Weekly Tropical Climate Note
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Dry start to northern wet season likely
The Bureau's climate outlook indicates October to December rainfall is likely to be below average across much of northern Queensland and the Northern Territory. While the El Niño–Southern Oscillation (ENSO) is currently neutral, recent observations and model outlooks indicate a weak and short-lived El Niño remains possible in 2018. The Bureau's ENSO Outlook remains at El Niño WATCH, meaning there is approximately a 50% chance of El Niño forming in the coming months; double the normal chance.
The Indian Ocean Dipole (IOD) index has been above the positive IOD threshold of +0.4C for the last three weeks. Model outlooks suggest positive IOD index values are likely to continue through to late November or early December.
Reduced rainfall across northern Queensland and the Northern Territory in the early months of the wet season, which officially runs from October to April, is a typical response to both El Niño and a positive IOD. If a positive IOD occurs concurrently with El Niño, rainfall deficiencies typically associated with El Niño are generally exacerbated and more widespread.
See the Bureau's current ENSO Wrap-Up for more information.
Madden–Julian Oscillation strengthens over western hemisphere
A pulse of the Madden–Julian Oscillation (MJO) over the western hemisphere strengthened in recent days. Most international models forecast the MJO to remain close to its current strength for the coming week and track eastwards over American and African longitudes. This MJO pulse has coincided with reduced cloudiness and rainfall over a large area of the northern hemisphere, extending from India to the western North Pacific Ocean, and further weakening of the monsoon over the Indian subcontinent. Stronger-than-usual westerly winds have also developed over the tropical Pacific Ocean, something that could potentially assist El Niño development.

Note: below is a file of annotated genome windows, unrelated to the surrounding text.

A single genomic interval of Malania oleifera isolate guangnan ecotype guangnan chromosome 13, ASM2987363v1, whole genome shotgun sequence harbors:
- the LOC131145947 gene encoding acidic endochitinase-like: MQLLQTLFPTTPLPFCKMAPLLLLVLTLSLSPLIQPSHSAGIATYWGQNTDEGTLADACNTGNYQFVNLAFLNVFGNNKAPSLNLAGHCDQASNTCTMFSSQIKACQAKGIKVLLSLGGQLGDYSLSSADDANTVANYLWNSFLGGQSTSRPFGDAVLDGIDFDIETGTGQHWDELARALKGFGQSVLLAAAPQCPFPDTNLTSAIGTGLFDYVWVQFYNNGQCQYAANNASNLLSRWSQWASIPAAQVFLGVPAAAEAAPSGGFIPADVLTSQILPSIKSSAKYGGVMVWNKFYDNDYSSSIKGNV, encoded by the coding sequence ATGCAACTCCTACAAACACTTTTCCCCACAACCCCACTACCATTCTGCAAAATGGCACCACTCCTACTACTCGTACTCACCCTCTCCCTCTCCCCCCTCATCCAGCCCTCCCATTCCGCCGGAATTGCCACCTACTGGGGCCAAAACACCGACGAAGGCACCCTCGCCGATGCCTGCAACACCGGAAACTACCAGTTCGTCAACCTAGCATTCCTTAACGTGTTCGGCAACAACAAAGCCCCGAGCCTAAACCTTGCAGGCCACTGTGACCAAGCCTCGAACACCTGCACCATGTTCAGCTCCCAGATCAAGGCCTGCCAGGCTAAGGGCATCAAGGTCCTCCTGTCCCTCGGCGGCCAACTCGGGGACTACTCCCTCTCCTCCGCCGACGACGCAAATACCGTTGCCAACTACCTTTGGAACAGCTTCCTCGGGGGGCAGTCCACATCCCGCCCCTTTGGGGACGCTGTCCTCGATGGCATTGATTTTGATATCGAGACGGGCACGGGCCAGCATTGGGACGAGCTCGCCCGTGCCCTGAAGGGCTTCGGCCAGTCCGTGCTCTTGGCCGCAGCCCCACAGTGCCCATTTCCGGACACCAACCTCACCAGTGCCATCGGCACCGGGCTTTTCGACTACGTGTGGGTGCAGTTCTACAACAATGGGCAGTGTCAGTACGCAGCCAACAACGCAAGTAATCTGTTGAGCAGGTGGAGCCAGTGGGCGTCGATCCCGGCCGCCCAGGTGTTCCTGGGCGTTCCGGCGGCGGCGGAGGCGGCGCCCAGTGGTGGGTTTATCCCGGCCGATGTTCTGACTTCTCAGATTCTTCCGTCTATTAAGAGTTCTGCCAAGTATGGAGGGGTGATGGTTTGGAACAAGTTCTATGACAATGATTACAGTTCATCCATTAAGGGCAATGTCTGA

See the Bureau's current MJO monitoring for more information on the MJO.
Out-of-season southern hemisphere tropical cyclone
A tropical cyclone briefly developed near the Solomon Islands, well outside the normal tropical cyclone season for that region which runs from 1 November to 30 April. Tropical cyclone Liua was named by the Fijian Meteorological Service on 27 September, while just east of the Australian area of responsibility. It was downgraded to below tropical cyclone intensity on 29 September, before entering the Australian region. A tropical cyclone in this region is extremely rare at this time of the year, with just one instance of a possible cyclone in October 1952 being the closest candidate (a pre-satellite era storm without direct wind or pressure observations).
Tropical cyclone activity in the northern hemisphere
Typhoon Trami (Paeng) passed over Japan's Ryukyu Islands prior to making landfall on Japan's southern coast on 30 September at an intensity comparable to an Australian category 3 tropical cyclone. Wind gusts to 213 km/h were recorded as it moved over the Okinawa Islands. Heavy rainfall and storm surges were a feature over Japan's main southern islands, where significant flooding and major disruption to transport infrastructure occurred. A site in southern Japan reported rainfall in excess of 430 mm.
Typhoon Kong-rey currently lies to the east of the northern Philippines and is following a track similar to that of Trami (Paeng), moving in a north to northwesterly direction towards Japan's southern islands. The latest forecast indicates Kong-rey is comparable in strength to an Australian high-end category 4 tropical cyclone, but should weaken slightly before it passes over the Ryukyu Islands.
For tropical cyclones in the western North Pacific, warnings and information are issued by the Japanese Meteorological Agency.
Product code: IDCKGEW000